'This Week': Search for Malaysia Air 370

ABC News' David Wright and ABC News' Col. Steve Ganyard (ret.) on missing Malaysia Air Flight 370.
3:00 | 03/30/14

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Transcript for 'This Week': Search for Malaysia Air 370
"This week." Showdown. Putin asses more troops, Obama demands a pullback. Is a N invasion next, or will diplomacy prevail? We get answers from Putin's man in Washington. An ABC news exclusive. Christie's comeback? People do inexplicably stupid things. Has the feisty governor put bridgegate behind him, or will another shoe drop? We have exclusive interviews with the two dueling investigators. Plus, baseball's opening day is here, and ESPN's Keith olbermann joins us live. Hello, again. Lots of ground to cover this Sunday morning. Let's get right to the latest on the search for flight 370. With the clock ticking down on the black box batteries, more ships and planes have joined the massive effort to identify debris. ABC's David Wright is embedded in the search. Good morning, David. Reporter: Good morning. From the deck of the ocean shield, an Australian vessel built to handle the roughest seas. Sub-antarctic conditions. This ship is now getting set to ship out into the search area. It'll take three to four days just to reach the search area. Hopefully by then, search teams will have found the debris field from flight 370. Ten planes out looking. Several reporting they have spotted objects in the water. But until surface vessels are able to retrieve them, we won't know if they're from the missing plane. The ocean shield will be searching under the water, towing a U.S. Navy pinger locatering like this season. Listening for the beacons on the black boxes. How big a noise does this thing make? You can see the size, in the water, you can't hear it. Reporter: And a U.S. Navy submersible robot to map underwater wreckage and plan how best to salvage it. How long a journey are you preparing for? We're preparing for anywhere up to 45 days. And in a sign that Malaysia is no longer calling all the shots, a retired member of Australia's equivalent of the joint chiefs of staff took command of the task force searching these waters. Time is of the essence now. Not least because the batteries on those black box recorders are running out. For "This week," David Wright, on board the ocean shield, garden island, Australia. And Steve ganyard joins us. Steve we just heard from David Wright. The clock is ticking. And the batteries could run out by next week. This is make or break time. It sure is. If you remember in the past couple weeks down here in the lower search areas, we have been chasing ghosts on satellite images. But in the past couple days, an international body of aviation experts looked at the data and said we think the best place to look is up here in the new search area. It's some 700 miles to the northeast of the old search area. The good news is these waters aren't as rough, the currents aren't nearly as difficult and some of the water is shallower. It's the size of the country of Poland. And really we're back to square one on the search area. And if the black boxes go silent, we may never know what happened. Exactly. And as David Wright just said, coming off of a ship having to transit out here. It will take three or four dice get out there. And when they do their operations, they will work only as fast as a person can walk. Think about that. Searching Poland at a walking pace. We have three to four days before the pinger runs out, time is of the essence.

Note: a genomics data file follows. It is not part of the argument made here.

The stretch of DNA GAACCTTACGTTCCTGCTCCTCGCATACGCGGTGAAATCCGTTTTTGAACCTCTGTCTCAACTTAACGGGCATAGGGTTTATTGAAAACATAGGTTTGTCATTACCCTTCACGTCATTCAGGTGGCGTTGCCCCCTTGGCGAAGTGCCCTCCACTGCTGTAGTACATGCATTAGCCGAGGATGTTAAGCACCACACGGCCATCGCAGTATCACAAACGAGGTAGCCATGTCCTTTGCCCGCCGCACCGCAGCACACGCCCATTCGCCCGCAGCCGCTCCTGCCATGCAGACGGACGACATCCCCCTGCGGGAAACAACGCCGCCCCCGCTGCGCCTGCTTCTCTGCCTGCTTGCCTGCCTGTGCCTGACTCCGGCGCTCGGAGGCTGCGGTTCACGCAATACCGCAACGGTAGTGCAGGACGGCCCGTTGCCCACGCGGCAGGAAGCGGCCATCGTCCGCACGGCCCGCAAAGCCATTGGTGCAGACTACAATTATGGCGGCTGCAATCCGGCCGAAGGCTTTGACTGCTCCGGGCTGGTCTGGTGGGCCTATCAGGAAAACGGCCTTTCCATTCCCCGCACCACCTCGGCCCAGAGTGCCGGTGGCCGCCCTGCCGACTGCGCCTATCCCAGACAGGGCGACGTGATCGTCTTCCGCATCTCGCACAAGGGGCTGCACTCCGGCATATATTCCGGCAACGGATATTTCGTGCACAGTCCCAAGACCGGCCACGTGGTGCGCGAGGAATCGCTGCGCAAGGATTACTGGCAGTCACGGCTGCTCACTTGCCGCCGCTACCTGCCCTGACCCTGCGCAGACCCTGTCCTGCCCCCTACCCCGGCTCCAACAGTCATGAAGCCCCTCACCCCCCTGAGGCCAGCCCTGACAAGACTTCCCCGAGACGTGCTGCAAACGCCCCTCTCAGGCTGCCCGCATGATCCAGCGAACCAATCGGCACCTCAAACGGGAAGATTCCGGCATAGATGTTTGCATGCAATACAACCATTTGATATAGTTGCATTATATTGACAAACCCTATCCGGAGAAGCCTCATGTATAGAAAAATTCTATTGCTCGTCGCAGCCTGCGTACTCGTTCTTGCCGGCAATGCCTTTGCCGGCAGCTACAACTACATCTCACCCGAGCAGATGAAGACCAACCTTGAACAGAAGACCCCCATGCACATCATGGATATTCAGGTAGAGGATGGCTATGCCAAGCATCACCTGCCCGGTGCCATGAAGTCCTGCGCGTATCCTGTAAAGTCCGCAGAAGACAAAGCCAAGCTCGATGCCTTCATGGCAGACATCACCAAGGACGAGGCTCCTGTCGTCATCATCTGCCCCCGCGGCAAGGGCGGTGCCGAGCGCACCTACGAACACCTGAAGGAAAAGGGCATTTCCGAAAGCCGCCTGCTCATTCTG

This transcript has been automatically generated and may not be 100% accurate.

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